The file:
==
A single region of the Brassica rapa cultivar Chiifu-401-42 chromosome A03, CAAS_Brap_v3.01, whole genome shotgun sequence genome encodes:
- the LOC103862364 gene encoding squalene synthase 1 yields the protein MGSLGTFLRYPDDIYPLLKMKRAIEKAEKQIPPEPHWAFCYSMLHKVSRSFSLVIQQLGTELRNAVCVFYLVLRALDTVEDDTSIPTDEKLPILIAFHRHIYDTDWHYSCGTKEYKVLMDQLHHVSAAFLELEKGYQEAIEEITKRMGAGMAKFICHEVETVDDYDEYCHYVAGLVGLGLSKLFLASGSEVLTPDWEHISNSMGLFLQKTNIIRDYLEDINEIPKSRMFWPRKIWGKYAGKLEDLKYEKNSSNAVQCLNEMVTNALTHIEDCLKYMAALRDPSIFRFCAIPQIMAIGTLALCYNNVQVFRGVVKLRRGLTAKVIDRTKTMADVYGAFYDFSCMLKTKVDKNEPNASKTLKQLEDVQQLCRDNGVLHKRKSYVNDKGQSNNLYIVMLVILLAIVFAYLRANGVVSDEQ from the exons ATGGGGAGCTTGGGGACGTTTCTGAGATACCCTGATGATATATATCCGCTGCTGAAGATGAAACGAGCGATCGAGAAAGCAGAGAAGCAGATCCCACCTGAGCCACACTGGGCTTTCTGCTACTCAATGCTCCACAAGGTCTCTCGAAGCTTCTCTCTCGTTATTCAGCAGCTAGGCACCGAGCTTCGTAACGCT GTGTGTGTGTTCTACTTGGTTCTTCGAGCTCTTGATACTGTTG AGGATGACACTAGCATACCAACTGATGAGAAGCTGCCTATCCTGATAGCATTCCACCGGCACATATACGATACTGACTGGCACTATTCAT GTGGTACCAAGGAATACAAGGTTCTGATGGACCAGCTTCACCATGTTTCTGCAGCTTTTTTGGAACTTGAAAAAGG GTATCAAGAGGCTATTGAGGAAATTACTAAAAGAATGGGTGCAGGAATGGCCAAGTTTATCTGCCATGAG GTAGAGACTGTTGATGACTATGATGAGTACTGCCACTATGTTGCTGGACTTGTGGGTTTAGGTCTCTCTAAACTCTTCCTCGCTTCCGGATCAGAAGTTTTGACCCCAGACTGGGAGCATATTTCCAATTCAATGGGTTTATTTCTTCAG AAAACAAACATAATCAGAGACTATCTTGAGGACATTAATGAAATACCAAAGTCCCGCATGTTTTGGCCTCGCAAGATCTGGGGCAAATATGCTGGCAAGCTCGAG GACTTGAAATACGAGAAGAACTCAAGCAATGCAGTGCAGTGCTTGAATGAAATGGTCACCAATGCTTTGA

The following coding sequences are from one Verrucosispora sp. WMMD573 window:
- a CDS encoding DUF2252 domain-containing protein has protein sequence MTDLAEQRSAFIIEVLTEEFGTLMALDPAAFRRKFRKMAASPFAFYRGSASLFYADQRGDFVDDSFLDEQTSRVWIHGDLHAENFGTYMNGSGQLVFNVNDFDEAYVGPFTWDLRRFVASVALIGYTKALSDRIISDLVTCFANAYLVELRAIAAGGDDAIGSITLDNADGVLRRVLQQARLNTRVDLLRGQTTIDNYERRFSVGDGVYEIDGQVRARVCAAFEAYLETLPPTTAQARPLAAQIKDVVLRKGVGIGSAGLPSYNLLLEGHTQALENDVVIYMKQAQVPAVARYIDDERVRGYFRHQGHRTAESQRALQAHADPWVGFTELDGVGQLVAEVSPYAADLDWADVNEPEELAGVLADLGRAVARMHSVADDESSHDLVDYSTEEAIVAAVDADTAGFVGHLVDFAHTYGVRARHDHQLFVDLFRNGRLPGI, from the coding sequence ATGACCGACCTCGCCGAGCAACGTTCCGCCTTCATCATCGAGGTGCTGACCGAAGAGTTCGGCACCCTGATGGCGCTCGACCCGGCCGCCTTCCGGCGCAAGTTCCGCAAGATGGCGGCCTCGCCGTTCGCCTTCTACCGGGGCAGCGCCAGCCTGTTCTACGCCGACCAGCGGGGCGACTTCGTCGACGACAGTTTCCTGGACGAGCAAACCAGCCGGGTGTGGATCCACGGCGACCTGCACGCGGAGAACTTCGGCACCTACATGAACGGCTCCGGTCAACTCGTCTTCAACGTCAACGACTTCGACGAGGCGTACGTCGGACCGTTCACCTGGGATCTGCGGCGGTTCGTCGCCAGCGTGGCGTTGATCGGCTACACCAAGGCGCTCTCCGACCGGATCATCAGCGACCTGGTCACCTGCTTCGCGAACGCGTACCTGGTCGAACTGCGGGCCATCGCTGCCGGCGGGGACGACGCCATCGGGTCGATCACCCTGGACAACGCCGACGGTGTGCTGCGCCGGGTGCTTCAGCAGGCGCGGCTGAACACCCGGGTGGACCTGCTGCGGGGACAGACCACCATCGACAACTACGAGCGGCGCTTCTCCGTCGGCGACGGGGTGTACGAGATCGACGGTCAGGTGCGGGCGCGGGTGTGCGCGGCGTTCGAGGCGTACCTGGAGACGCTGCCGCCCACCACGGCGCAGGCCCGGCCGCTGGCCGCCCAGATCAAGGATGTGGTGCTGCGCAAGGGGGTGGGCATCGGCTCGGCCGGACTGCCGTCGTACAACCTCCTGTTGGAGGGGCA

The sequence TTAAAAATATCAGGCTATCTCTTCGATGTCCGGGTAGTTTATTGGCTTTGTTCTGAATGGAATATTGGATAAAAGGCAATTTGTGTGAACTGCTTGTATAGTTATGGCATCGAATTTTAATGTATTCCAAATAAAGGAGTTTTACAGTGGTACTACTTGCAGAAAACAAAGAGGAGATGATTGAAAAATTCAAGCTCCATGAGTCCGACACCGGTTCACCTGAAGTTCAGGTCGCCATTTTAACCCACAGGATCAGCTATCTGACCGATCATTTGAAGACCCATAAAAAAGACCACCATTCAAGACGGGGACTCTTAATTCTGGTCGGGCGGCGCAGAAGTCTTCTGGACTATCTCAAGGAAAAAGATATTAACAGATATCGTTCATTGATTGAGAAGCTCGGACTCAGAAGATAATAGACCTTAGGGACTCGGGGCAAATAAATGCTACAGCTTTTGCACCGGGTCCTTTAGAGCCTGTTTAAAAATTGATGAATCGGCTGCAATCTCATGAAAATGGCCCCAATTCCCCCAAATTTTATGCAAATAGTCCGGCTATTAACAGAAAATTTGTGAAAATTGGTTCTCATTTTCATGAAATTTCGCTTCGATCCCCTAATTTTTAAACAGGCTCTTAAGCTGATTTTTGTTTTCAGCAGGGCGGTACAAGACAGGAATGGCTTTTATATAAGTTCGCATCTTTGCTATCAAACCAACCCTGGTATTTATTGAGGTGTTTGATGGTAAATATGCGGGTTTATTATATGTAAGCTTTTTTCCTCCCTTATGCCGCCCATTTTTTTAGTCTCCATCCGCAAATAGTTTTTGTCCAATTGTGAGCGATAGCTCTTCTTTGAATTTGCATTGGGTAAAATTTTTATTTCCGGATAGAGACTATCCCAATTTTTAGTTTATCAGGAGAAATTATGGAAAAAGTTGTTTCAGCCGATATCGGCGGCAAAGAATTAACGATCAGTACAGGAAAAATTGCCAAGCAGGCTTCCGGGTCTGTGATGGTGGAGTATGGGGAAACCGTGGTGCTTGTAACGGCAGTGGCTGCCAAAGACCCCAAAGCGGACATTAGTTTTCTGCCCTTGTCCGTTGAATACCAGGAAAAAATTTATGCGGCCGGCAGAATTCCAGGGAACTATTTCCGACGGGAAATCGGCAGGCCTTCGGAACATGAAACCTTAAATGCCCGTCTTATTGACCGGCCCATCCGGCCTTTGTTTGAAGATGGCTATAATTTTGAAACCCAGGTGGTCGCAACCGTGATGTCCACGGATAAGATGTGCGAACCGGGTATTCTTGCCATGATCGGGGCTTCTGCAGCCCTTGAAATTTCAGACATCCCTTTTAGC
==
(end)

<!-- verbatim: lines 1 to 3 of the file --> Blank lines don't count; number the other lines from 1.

A single region of the Brassica rapa cultivar Chiifu-401-42 chromosome A03, CAAS_Brap_v3.01, whole genome shotgun sequence genome encodes:
- the LOC103862364 gene encoding squalene synthase 1 yields the protein MGSLGTFLRYPDDIYPLLKMKRAIEKAEKQIPPEPHWAFCYSMLHKVSRSFSLVIQQLGTELRNAVCVFYLVLRALDTVEDDTSIPTDEKLPILIAFHRHIYDTDWHYSCGTKEYKVLMDQLHHVSAAFLELEKGYQEAIEEITKRMGAGMAKFICHEVETVDDYDEYCHYVAGLVGLGLSKLFLASGSEVLTPDWEHISNSMGLFLQKTNIIRDYLEDINEIPKSRMFWPRKIWGKYAGKLEDLKYEKNSSNAVQCLNEMVTNALTHIEDCLKYMAALRDPSIFRFCAIPQIMAIGTLALCYNNVQVFRGVVKLRRGLTAKVIDRTKTMADVYGAFYDFSCMLKTKVDKNEPNASKTLKQLEDVQQLCRDNGVLHKRKSYVNDKGQSNNLYIVMLVILLAIVFAYLRANGVVSDEQ from the exons ATGGGGAGCTTGGGGACGTTTCTGAGATACCCTGATGATATATATCCGCTGCTGAAGATGAAACGAGCGATCGAGAAAGCAGAGAAGCAGATCCCACCTGAGCCACACTGGGCTTTCTGCTACTCAATGCTCCACAAGGTCTCTCGAAGCTTCTCTCTCGTTATTCAGCAGCTAGGCACCGAGCTTCGTAACGCT GTGTGTGTGTTCTACTTGGTTCTTCGAGCTCTTGATACTGTTG AGGATGACACTAGCATACCAACTGATGAGAAGCTGCCTATCCTGATAGCATTCCACCGGCACATATACGATACTGACTGGCACTATTCAT GTGGTACCAAGGAATACAAGGTTCTGATGGACCAGCTTCACCATGTTTCTGCAGCTTTTTTGGAACTTGAAAAAGG GTATCAAGAGGCTATTGAGGAAATTACTAAAAGAATGGGTGCAGGAATGGCCAAGTTTATCTGCCATGAG GTAGAGACTGTTGATGACTATGATGAGTACTGCCACTATGTTGCTGGACTTGTGGGTTTAGGTCTCTCTAAACTCTTCCTCGCTTCCGGATCAGAAGTTTTGACCCCAGACTGGGAGCATATTTCCAATTCAATGGGTTTATTTCTTCAG AAAACAAACATAATCAGAGACTATCTTGAGGACATTAATGAAATACCAAAGTCCCGCATGTTTTGGCCTCGCAAGATCTGGGGCAAATATGCTGGCAAGCTCGAG GACTTGAAATACGAGAAGAACTCAAGCAATGCAGTGCAGTGCTTGAATGAAATGGTCACCAATGCTTTGA

The following coding sequences are from one Verrucosispora sp. WMMD573 window: